- Employees have made these changes most commonly to pay daily expenses (42%) or to pay down debt (37%). Over a quarter of employees (27%) are making changes to their 401(k) account in order to build up their savings account – a significant increase from 1st quarter 2009 (12%).
- Having their employer reduce their salary/pay would cause 42% of employees contributing to their retirement to either reduce or stop their contributions. Nearly a quarter (22%) of employees indicated they would reduce or stop their contributions if their employer stops matching or postpones matching their contribution. Fear of losing their job would cause 17% of employees to reduce or stop their retirement plan contributions.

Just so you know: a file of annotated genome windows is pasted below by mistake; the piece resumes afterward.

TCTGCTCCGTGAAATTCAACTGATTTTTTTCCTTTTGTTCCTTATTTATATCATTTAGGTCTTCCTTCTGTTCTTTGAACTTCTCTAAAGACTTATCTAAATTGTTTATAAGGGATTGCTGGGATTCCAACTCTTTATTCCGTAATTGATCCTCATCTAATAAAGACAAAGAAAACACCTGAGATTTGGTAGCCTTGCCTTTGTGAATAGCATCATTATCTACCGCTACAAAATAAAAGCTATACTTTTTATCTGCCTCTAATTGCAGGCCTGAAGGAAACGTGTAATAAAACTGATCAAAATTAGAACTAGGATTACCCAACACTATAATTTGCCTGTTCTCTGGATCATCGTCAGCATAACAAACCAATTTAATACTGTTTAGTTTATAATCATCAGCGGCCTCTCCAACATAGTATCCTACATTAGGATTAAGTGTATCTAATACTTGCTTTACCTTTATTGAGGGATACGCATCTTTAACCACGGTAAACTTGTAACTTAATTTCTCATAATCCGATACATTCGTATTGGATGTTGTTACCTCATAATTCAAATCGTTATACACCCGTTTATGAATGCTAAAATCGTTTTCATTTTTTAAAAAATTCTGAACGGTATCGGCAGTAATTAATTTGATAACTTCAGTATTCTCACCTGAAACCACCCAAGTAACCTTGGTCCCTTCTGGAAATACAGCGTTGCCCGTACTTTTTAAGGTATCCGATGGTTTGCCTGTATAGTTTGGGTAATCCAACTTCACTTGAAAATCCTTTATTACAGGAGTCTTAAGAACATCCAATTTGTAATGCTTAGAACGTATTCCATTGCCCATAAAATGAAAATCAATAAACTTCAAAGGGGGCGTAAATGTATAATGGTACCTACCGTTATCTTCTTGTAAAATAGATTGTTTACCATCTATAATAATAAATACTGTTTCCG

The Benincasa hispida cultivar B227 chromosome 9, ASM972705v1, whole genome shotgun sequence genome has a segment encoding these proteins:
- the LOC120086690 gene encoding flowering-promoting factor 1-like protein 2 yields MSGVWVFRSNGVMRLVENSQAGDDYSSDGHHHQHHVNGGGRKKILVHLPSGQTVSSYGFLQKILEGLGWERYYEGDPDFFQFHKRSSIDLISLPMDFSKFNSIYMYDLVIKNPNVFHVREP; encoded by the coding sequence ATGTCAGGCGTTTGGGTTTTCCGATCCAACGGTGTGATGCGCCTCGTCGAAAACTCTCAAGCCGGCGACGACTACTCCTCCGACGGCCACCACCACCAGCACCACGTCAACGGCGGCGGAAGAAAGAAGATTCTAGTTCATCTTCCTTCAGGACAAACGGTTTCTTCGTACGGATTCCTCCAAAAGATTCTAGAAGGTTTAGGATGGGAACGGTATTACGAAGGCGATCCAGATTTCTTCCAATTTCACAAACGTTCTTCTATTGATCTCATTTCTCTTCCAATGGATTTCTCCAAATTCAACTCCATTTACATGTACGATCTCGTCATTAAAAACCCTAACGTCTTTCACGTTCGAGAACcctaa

- Job Security – Job security was ranked number one in terms of importance by more employees (54%), over long-term financial future (36%) and challenging work (10%). Just over a quarter (27%) of employees have some level of concern with their own job security.
- Stock Market's Impact on Standard of Living – Retirees were asked if the recent decline in the stock market has affected their ability to maintain the same standard of living they had a year ago. Approximately a quarter (24%) of the retirees said the recent stock market decline has impacted their ability to maintain the standard of living they had just a year ago.